Two works fuse spoken word with dance and song at Holden St Theatres this Fringe season thanks to dancer Eliza Sanders and her brother, Charles.
Since they were kids growing up in Canberra, Eliza Sanders and her brother Charles — Charlie to her — have been doing things together. They both trained at Canberra’s Kim Harvey School of Dance but feeling New Zealand might offer a more physical style than Australia, and being curious about New Zealand anyway, Eliza moved to Wellington and picked up a bachelor’s degree from the New Zealand School of Dance.
Hungry for more, she trained in Inyengar Yoga, Anouk van Dijk’s Countertechnique and the Alexander technique as well as a few others. Charles came to Adelaide and completed an AC Arts advanced diploma in acting, then later moved to Sydney for a master’s in directing at NIDA, where he is now a guest director and lecturer’s assistant. He is also a regular guest lecturer at AC Arts. They both had stints in the US at the Saratoga International Theatre Institute (SITI).
While Charles developed his acting and directing skills, winning several accolades including the Adelaide Critics’ Circle 2011 Emerging Artist Award and a couple of NZ Fringe awards in 2016, Eliza was becoming a notable choreographer, dancer and filmmaker. She created her first professional work for Canberra’s QL2 company in 2010, and continued choreographing and performing in New Zealand and Australia.
In 2015, she gained one of the Australia Council’s last ArtStart grants, which took her to SITI, Performing Arts Forum (PAF) in France and ImpulzTanz in Vienna — immensely significant for her development as a dancer and choreographer. To top it off, in 2016, she won a scholarship from Transformation Danse in Montreal and returned to dance with them again last year.
In January 2015, brother and sister teamed up to form a company, House of Sand, for their first co-production, Pedal, which they are bringing to Holden Street Theatres for the Fringe, along with Castles (2016). She’s the creator/performer, he’s director/dramaturg. Siblings combining in dance are unusual, but when I asked about it, Eliza laughed and said, “Being a family member there’s no muckin’ around — we say it straight as it is — the work never finishes.”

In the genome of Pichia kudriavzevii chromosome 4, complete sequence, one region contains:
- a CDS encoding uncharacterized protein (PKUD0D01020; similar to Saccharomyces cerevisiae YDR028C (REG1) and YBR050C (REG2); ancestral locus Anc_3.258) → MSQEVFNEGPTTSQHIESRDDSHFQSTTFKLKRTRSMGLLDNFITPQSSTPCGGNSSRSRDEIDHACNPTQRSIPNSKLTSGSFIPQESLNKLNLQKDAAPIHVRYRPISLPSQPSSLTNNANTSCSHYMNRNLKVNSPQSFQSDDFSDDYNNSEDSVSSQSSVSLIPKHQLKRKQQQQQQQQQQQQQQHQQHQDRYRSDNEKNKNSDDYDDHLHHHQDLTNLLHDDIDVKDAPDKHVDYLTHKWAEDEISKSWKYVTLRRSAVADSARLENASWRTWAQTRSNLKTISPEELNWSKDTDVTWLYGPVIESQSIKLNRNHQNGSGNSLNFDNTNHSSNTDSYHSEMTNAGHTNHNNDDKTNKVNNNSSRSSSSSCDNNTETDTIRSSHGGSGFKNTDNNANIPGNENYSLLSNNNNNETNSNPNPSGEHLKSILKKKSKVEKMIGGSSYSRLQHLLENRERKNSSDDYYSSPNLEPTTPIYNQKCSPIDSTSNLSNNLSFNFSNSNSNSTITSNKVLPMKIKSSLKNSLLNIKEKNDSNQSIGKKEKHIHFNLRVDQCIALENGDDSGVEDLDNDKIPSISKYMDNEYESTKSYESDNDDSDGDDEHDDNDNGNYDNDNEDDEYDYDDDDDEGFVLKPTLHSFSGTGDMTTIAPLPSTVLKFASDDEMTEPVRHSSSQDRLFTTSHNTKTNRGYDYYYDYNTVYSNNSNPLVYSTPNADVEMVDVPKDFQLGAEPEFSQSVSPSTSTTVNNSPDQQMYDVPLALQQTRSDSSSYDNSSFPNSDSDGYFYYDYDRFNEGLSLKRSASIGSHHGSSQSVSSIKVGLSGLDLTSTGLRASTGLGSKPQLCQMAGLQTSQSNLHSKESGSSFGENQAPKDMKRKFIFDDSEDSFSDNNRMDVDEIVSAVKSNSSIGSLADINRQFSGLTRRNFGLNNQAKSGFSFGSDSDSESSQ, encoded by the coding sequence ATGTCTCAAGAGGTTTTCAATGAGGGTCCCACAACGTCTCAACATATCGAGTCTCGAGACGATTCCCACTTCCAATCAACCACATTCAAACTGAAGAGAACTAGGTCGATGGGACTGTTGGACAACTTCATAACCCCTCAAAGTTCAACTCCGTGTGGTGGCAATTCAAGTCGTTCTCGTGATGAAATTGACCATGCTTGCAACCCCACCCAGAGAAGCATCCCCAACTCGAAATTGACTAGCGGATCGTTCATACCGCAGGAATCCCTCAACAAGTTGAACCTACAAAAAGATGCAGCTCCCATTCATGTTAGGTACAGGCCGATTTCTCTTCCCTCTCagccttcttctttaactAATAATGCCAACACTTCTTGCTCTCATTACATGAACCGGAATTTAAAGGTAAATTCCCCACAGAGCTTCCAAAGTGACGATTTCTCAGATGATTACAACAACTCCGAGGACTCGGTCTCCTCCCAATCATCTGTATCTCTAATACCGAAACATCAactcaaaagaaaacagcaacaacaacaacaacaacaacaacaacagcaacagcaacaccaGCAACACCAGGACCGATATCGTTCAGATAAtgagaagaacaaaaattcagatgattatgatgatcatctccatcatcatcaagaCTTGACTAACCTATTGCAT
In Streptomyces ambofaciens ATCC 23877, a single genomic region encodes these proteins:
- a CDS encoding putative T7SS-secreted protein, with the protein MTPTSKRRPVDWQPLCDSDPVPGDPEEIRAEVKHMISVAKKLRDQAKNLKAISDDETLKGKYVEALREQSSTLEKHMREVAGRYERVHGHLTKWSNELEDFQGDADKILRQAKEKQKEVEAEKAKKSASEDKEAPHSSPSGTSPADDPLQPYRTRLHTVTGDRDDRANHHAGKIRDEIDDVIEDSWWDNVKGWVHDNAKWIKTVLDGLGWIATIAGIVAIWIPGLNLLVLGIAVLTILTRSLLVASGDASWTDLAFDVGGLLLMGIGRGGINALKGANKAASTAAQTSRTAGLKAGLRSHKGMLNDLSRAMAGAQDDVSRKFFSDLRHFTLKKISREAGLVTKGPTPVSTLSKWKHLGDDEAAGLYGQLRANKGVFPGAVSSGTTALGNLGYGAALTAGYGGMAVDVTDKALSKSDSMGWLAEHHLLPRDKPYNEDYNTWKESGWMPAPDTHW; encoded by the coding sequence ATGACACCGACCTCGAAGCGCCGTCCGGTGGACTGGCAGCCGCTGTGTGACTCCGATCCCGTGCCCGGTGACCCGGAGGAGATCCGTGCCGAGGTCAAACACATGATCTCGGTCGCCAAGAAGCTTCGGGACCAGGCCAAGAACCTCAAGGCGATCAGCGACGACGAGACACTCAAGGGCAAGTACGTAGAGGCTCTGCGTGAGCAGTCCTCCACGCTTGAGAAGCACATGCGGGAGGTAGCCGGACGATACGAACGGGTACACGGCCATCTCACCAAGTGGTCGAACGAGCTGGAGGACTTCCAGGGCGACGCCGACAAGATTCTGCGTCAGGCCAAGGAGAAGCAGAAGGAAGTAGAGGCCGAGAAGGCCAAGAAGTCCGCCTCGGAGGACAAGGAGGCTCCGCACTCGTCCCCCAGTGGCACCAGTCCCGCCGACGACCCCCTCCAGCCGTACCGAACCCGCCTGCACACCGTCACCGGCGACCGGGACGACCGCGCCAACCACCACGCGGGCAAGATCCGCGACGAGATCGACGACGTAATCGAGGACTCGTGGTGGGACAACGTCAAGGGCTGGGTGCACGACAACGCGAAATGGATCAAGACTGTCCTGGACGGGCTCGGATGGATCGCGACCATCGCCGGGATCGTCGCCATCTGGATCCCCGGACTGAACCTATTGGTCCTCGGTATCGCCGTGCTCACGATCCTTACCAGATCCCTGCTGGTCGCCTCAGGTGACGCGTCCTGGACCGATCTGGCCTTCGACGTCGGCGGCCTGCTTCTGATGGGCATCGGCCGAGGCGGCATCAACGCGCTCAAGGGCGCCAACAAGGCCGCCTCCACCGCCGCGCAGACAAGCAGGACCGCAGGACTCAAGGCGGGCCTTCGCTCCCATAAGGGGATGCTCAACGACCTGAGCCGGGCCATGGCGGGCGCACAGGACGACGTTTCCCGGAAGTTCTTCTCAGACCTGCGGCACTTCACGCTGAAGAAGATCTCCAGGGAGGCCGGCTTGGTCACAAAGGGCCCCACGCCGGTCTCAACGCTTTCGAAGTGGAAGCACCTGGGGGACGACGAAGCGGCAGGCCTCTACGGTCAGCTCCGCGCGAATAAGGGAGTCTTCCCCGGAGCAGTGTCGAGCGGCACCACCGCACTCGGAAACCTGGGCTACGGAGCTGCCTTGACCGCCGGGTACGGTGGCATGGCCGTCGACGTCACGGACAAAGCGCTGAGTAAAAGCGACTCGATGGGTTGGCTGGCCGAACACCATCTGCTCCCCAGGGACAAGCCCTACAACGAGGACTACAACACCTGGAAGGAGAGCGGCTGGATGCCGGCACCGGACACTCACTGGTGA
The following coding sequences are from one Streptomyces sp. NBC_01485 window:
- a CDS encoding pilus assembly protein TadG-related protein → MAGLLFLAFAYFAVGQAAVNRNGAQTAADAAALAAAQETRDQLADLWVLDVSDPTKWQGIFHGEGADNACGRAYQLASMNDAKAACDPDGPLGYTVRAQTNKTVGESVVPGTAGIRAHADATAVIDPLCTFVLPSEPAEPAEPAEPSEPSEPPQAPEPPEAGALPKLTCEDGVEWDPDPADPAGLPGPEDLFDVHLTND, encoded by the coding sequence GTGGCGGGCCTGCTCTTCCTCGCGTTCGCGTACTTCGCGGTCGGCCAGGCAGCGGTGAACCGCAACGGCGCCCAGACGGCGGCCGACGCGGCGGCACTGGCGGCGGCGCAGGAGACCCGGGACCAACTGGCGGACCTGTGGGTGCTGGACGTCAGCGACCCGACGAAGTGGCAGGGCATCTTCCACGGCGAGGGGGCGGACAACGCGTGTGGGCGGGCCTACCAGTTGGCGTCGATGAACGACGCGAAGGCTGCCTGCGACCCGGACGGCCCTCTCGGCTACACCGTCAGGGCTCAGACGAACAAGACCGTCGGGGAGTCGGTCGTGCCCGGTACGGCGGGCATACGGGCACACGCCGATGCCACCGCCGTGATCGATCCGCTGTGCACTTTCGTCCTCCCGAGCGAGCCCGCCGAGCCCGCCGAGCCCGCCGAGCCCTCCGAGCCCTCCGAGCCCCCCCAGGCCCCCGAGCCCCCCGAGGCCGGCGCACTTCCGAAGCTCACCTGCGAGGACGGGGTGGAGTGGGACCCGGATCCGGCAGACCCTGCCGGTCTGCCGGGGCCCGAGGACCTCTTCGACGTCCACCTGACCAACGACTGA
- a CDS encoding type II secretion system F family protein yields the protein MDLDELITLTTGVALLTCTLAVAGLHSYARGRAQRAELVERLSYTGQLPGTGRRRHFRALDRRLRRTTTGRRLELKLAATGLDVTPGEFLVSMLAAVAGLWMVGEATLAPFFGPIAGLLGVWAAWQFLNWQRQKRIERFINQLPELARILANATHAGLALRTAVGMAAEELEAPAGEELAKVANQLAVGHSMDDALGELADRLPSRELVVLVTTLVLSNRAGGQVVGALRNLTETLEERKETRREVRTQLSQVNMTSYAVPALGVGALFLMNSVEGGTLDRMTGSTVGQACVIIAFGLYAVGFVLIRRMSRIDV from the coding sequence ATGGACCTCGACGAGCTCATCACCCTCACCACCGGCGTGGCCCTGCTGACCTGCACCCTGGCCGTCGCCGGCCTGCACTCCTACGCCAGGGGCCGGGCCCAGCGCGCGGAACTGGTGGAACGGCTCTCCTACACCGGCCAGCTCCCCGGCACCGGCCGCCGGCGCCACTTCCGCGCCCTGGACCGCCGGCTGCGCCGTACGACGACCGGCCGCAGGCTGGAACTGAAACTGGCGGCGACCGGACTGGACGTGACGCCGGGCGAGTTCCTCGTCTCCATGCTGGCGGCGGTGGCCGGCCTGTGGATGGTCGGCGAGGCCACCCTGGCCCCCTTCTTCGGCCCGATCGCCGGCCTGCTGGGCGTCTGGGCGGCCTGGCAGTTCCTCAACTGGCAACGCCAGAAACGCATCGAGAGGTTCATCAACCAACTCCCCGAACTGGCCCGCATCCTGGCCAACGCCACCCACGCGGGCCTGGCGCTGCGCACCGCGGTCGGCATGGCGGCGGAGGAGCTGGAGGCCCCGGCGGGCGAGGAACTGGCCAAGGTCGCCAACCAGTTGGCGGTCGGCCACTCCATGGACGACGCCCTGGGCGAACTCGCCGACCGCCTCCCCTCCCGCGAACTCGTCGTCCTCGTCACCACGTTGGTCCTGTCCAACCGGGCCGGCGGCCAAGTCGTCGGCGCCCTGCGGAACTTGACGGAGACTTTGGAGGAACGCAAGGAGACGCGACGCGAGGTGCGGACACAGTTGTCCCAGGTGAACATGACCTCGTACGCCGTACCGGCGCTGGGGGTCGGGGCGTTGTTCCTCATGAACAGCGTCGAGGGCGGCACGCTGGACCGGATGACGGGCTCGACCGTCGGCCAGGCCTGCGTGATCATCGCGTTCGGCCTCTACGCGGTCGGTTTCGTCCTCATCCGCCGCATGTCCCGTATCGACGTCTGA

Pedal, which has won several awards, looks at the way we pedal through life, and how we peddle our offerings to society. Eliza’s method involves text, movement, lighting and stage design. She likes “playing with ambiguity”.
“I like manipulating sound and my own voice in the same way you would abstract and manipulate movement,” Eliza says. She really enjoys it when people interpret her work in different ways. “Some people perceive a theme and others see a narrative.”
Much of Castles was made at PAF, an arts institution in a former nunnery in St Erme, a small village between Reims and Laon, 150 km northeast of Paris. Eliza found it a highly stimulating place. The old chapel, with “beautiful stained glass windows was such an ideal place,” she says. She didn’t know much French, but her classical ballet training in mime was a great help.
“I do a lot of writing when I’m travelling,” she says. “Themes of travel and movement and displacement are in all my work because I’m so transient myself. And it is so relevant to [the] world at the moment. People are forced to move to different places, and people travel so much by choice. That comes into my work. When I’m travelling I don’t have access to a studio, I can’t create movement, so I write.”
Having created more than 20 works since 2010, and performing in many of them herself, Eliza sees her current work as being abstract with a narrative element. Living in New Zealand has had much influence over the way she works.
“There’s a real sense of openness and community and sharing. There’s an abundance of nature and space — I walk a lot and explore and get lost in a beautiful wilderness. I think about texts I might put in shows, and generate shows.”
Pedal and Castles
Holden Street Theatres (The Studio)
Until Saturday, March 17